Walmart to overshadow Amazon’s flying warehouses, with its patent covering ‘gas-filled’ aircrafts

In a move resembling the one made by Amazon in April 2016, Walmart Inc., - the world’s largest retailer has also applied for a U.S. patent for flying warehouses.

The advent of the drone technology in the global online retail industry has created lot of buzz, of late. The world’s largest retailers are already encroaching the technology landscape to usher floating warehouses that make deliveries via drones, into reality. Amazon’s patent for flying airship warehouse sounds much like a science fiction, but its deployment plans are very real. By integrating precision and efficiency through futuristic delivery options, this technology has a high potential to redefine customers’ shopping & delivery experiences.

Notably, Walmart’s patent for floating warehouses could be the retailer’s latest move to take its business to the next level. Both the retailers, Amazon and Walmart are fighting to cut costs and speed up their delivery times as they compete over pricing. However, both the companies have realized the potential of product deliveries through the skies, which will undeniably grab the shopper’s attention and will help in cutting down their reliance on local delivery companies.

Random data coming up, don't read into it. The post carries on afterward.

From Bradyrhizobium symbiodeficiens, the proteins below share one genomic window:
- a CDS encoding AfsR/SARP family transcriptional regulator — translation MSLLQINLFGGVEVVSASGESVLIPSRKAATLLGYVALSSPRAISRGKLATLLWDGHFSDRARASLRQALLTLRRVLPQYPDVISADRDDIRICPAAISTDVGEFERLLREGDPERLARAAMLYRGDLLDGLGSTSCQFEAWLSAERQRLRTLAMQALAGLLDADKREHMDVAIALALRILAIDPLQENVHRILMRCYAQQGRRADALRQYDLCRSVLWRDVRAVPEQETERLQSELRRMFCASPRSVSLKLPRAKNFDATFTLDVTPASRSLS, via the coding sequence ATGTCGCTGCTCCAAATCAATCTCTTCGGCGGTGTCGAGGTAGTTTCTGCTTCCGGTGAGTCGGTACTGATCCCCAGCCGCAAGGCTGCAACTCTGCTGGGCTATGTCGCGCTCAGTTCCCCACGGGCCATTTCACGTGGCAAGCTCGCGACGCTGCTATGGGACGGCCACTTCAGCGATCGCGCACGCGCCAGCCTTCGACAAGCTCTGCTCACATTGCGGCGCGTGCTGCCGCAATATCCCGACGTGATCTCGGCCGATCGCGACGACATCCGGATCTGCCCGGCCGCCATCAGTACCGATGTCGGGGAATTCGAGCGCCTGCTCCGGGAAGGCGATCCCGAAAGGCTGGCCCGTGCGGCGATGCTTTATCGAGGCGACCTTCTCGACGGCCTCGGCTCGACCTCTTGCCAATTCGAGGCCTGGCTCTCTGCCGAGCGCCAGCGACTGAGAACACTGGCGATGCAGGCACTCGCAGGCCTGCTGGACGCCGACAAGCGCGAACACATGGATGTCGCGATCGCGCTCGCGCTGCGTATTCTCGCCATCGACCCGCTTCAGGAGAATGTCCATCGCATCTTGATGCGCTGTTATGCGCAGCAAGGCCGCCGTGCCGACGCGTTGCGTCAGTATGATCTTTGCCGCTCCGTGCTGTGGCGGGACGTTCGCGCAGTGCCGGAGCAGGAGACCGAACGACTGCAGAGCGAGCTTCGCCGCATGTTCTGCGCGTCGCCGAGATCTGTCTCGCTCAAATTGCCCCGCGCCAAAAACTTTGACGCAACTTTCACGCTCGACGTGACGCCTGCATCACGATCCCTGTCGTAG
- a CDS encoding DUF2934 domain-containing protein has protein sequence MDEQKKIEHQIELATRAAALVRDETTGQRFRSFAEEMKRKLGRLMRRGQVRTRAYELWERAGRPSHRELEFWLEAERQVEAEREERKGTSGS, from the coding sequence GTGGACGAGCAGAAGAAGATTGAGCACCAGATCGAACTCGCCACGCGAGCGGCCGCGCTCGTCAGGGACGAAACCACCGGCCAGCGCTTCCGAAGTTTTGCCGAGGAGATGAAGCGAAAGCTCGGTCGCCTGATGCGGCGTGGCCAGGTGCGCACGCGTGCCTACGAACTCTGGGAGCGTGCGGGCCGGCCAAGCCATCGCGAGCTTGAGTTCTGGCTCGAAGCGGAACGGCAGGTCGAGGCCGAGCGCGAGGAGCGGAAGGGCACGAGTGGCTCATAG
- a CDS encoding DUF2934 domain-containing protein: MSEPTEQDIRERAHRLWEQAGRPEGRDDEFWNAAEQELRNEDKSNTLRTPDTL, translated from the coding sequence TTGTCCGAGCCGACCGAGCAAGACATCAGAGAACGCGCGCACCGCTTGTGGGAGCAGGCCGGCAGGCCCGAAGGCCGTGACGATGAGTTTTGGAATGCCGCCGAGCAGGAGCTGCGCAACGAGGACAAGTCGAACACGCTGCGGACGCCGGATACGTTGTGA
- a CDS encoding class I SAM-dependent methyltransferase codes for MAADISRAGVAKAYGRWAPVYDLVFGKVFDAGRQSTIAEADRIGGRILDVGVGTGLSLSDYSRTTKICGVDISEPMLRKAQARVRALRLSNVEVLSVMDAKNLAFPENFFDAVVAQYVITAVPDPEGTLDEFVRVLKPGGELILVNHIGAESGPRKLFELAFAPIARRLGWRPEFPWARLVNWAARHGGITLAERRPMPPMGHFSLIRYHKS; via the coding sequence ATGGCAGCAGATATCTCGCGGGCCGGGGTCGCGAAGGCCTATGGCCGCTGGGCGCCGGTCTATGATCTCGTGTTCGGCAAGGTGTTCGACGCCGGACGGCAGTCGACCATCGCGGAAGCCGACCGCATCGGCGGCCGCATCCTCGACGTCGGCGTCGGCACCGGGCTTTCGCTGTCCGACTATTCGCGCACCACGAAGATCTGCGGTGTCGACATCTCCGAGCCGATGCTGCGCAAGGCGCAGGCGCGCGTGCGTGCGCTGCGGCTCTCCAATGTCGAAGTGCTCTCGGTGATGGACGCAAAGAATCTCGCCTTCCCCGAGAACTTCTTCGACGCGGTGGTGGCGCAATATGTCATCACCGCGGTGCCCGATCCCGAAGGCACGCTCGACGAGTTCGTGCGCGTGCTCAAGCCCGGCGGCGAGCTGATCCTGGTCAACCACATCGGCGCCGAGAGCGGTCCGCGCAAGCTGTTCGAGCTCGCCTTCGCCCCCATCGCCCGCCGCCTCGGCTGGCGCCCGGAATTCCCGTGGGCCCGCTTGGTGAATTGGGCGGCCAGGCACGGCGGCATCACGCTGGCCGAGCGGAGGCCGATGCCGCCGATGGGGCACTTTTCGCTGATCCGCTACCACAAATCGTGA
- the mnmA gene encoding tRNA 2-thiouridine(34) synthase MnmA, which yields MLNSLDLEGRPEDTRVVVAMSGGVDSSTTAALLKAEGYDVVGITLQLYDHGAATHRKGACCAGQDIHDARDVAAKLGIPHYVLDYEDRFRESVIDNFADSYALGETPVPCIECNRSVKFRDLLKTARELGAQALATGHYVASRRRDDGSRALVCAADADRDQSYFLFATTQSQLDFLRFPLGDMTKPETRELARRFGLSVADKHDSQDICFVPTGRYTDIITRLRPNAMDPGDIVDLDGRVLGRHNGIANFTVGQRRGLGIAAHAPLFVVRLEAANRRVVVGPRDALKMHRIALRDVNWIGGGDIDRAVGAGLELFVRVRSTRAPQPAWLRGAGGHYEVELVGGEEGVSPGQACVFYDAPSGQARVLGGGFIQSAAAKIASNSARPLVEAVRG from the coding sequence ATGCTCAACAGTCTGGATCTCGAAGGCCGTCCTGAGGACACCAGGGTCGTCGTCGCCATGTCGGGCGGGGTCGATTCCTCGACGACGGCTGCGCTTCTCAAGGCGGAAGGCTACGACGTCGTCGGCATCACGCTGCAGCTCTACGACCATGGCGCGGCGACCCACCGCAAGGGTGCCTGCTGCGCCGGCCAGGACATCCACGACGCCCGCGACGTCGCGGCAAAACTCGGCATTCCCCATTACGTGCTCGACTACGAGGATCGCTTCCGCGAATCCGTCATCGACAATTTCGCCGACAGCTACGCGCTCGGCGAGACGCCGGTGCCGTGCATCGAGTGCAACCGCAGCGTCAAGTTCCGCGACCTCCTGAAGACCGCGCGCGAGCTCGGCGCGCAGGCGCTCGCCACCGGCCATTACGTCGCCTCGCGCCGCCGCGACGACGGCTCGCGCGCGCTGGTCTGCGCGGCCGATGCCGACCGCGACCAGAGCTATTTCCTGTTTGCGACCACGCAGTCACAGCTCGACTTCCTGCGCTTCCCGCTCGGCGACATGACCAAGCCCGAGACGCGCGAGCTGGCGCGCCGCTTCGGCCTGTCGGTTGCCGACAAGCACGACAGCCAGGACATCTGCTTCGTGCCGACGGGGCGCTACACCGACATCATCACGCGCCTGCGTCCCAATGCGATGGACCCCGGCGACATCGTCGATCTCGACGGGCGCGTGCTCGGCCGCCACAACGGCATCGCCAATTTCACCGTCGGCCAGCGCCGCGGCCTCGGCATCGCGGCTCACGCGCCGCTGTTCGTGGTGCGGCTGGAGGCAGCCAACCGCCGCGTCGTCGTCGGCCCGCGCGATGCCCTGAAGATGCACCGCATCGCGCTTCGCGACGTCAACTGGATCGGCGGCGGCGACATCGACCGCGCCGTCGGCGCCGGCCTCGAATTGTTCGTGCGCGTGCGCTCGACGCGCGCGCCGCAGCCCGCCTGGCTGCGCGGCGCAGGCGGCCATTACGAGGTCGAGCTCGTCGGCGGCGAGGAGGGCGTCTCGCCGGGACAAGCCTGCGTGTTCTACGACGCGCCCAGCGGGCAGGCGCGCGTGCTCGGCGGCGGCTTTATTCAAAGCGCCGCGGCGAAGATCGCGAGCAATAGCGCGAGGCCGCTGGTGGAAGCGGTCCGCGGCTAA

In the modern retail environment, the e-commerce retailers need to focus on their delivery options to thrive in the market and expand their reach. These two retail giants are mastering their delivery game as floating warehouses could eliminate the core challenge of traffic and driving distances. Moreover, a movable warehouse could be able to serve a wider distribution area, thus making deliveries more efficient compared to traditional warehouses that could only fill orders around a fixed driving radius.

Walmart’s proposed blimp-style aircraft would travel at heights of between 500 feet and 1000 feet and will be navigated remotely by a human pilot or though autonomous means.

Comparing the technical specification of both the patents, Walmart stands a good chance of getting its patent approved as it goes into intricate details about gas-filled carrier aircrafts and methods of dispersing the unmanned airborne-delivery systems, as opposed to Amazon. However, interestingly this isn’t the first-time Walmart has accelerated its investment and technology in a bid to narrow the gap with Amazon and give itself a dominant push against the rest. In October, Walmart filed another patent that treads on Amazon’s turf. The company filed a patent request similar to Amazon’s Dash buttons, which could speedily reorder household goods in just one click.

The two companies have been battling neck to neck, however, this time the race is on to see which company can deploy the technology before the other.

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Ojaswita Kutepatil

Ojaswita Kutepatil develops content for Market Size Forecasters. A mechanical engineer by qualification, worked as a BDE and Technical Engineer before switching her profession to content writing. As an Associate Content writer, where she pens down write-ups pertaining to the market research industry...

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